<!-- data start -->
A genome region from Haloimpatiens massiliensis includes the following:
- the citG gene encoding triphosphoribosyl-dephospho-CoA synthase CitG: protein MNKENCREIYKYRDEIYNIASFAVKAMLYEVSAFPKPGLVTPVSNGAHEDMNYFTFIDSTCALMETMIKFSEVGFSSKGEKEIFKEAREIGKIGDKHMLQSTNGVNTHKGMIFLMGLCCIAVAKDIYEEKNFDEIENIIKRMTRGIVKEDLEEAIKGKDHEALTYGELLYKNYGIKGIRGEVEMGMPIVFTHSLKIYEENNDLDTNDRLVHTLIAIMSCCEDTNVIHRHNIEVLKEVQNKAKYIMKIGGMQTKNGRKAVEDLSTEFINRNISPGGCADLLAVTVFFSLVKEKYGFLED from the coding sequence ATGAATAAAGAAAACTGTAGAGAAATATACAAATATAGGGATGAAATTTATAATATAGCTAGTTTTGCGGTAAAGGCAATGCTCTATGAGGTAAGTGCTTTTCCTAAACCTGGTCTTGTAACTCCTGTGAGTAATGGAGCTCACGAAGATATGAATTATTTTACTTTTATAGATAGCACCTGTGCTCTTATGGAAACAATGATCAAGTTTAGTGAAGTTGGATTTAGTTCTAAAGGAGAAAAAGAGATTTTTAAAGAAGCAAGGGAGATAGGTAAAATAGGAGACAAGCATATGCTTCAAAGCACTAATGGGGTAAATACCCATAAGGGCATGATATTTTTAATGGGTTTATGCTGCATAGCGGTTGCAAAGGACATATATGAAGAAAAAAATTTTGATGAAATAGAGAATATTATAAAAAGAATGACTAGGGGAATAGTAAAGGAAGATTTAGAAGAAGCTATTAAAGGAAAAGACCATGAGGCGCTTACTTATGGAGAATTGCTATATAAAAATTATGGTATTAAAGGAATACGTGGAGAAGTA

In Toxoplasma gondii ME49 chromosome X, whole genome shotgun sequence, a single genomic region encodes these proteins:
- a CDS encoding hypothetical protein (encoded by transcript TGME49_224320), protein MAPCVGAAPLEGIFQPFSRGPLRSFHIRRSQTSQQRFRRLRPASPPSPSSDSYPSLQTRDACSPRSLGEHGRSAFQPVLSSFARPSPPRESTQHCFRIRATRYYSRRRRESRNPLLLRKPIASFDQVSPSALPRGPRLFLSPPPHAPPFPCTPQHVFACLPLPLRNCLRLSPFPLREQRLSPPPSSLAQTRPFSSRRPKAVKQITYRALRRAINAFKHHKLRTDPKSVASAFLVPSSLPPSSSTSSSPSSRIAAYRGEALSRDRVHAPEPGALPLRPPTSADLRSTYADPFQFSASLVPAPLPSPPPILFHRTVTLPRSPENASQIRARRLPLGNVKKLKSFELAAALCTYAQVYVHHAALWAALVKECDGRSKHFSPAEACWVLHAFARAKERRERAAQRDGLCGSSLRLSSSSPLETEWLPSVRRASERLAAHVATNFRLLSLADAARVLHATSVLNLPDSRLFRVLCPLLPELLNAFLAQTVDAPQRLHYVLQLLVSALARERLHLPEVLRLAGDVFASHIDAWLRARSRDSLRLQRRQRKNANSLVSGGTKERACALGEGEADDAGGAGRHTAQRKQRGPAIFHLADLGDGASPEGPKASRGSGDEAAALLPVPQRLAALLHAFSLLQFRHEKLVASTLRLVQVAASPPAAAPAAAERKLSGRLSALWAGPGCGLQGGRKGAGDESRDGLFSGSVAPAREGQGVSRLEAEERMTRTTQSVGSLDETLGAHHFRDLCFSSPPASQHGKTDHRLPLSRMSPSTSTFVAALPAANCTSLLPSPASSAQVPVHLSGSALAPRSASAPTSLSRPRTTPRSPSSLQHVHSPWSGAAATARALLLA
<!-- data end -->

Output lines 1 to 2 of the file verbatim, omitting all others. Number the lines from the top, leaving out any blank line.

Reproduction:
A genome region from Haloimpatiens massiliensis includes the following:
- the citG gene encoding triphosphoribosyl-dephospho-CoA synthase CitG: protein MNKENCREIYKYRDEIYNIASFAVKAMLYEVSAFPKPGLVTPVSNGAHEDMNYFTFIDSTCALMETMIKFSEVGFSSKGEKEIFKEAREIGKIGDKHMLQSTNGVNTHKGMIFLMGLCCIAVAKDIYEEKNFDEIENIIKRMTRGIVKEDLEEAIKGKDHEALTYGELLYKNYGIKGIRGEVEMGMPIVFTHSLKIYEENNDLDTNDRLVHTLIAIMSCCEDTNVIHRHNIEVLKEVQNKAKYIMKIGGMQTKNGRKAVEDLSTEFINRNISPGGCADLLAVTVFFSLVKEKYGFLED from the coding sequence ATGAATAAAGAAAACTGTAGAGAAATATACAAATATAGGGATGAAATTTATAATATAGCTAGTTTTGCGGTAAAGGCAATGCTCTATGAGGTAAGTGCTTTTCCTAAACCTGGTCTTGTAACTCCTGTGAGTAATGGAGCTCACGAAGATATGAATTATTTTACTTTTATAGATAGCACCTGTGCTCTTATGGAAACAATGATCAAGTTTAGTGAAGTTGGATTTAGTTCTAAAGGAGAAAAAGAGATTTTTAAAGAAGCAAGGGAGATAGGTAAAATAGGAGACAAGCATATGCTTCAAAGCACTAATGGGGTAAATACCCATAAGGGCATGATATTTTTAATGGGTTTATGCTGCATAGCGGTTGCAAAGGACATATATGAAGAAAAAAATTTTGATGAAATAGAGAATATTATAAAAAGAATGACTAGGGGAATAGTAAAGGAAGATTTAGAAGAAGCTATTAAAGGAAAAGACCATGAGGCGCTTACTTATGGAGAATTGCTATATAAAAATTATGGTATTAAAGGAATACGTGGAGAAGTA